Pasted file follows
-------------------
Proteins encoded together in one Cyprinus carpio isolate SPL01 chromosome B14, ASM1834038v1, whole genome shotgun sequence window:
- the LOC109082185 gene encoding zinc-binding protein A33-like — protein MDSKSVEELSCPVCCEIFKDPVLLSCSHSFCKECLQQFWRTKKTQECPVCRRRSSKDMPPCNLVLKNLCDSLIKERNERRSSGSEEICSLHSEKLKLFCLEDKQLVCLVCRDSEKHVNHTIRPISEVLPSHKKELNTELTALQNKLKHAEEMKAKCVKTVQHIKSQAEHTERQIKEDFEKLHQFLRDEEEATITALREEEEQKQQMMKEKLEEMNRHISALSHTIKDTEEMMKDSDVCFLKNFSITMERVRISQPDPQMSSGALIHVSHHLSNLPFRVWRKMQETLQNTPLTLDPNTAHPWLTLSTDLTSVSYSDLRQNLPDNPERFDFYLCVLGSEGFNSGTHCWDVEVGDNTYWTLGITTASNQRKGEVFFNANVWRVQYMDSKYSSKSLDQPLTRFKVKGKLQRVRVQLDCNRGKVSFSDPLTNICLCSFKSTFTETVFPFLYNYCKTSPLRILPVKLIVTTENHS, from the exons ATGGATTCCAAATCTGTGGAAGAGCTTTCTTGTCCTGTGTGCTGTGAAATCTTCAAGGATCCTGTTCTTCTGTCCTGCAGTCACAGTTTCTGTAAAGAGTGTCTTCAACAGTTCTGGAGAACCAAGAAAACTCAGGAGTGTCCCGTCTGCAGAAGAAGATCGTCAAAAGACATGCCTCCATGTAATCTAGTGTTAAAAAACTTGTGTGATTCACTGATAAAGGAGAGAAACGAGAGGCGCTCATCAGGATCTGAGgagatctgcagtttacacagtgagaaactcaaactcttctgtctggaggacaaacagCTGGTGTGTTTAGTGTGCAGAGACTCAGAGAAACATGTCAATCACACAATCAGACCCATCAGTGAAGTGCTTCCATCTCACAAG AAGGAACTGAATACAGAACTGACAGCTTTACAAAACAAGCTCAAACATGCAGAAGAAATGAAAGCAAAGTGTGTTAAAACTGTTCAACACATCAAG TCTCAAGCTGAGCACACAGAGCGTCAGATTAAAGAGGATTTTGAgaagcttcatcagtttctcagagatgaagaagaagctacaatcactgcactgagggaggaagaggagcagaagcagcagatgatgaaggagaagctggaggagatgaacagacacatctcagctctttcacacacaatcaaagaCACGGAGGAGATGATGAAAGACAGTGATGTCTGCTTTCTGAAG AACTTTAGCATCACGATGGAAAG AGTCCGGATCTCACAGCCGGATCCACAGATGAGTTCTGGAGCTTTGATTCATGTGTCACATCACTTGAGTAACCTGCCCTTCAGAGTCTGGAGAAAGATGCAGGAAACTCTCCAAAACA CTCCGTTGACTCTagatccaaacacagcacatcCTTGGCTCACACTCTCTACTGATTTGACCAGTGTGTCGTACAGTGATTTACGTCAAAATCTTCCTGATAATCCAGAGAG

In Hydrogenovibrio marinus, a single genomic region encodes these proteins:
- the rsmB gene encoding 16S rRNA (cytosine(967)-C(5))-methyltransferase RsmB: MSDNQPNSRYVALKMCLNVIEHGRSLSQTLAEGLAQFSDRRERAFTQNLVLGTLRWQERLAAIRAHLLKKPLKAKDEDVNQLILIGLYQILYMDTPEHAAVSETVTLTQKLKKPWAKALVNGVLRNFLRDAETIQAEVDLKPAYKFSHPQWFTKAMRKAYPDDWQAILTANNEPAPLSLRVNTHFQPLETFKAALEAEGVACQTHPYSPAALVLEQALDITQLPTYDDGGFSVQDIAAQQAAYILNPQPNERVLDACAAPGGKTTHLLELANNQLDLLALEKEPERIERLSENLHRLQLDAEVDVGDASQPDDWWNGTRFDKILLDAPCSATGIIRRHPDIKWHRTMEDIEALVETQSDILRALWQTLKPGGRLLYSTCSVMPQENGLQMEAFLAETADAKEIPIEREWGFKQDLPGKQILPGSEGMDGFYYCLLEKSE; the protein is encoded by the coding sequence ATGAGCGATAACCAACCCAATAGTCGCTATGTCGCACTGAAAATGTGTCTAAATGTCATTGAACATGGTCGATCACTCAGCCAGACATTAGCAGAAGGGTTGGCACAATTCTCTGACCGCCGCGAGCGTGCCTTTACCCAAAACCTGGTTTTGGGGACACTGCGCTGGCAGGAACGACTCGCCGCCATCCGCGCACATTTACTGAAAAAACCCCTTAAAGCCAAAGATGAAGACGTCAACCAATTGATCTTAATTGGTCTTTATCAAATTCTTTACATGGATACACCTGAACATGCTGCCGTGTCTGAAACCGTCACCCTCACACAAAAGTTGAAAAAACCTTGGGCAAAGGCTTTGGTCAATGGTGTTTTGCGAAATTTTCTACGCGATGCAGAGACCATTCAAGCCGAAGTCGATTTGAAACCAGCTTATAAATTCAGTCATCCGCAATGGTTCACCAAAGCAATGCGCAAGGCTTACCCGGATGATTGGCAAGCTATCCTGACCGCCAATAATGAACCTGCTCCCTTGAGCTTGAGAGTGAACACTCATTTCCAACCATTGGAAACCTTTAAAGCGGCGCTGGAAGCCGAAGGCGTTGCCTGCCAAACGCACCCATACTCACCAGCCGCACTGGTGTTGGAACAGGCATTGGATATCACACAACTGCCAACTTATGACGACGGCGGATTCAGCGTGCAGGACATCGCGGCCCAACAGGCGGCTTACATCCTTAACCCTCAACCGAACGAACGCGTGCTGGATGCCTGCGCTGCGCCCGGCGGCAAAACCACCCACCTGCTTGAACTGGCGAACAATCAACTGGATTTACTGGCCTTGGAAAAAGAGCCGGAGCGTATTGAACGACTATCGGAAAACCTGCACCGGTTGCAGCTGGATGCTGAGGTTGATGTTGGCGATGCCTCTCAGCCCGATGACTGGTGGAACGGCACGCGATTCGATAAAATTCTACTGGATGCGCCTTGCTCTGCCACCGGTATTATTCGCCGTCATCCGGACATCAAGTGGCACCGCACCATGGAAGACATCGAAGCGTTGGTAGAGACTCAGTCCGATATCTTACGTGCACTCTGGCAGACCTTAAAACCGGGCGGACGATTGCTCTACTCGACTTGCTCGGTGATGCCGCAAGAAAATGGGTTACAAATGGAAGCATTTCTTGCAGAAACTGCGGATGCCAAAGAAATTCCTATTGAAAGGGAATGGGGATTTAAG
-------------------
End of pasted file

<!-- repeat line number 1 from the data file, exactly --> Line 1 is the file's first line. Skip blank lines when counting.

Proteins encoded together in one Cyprinus carpio isolate SPL01 chromosome B14, ASM1834038v1, whole genome shotgun sequence window: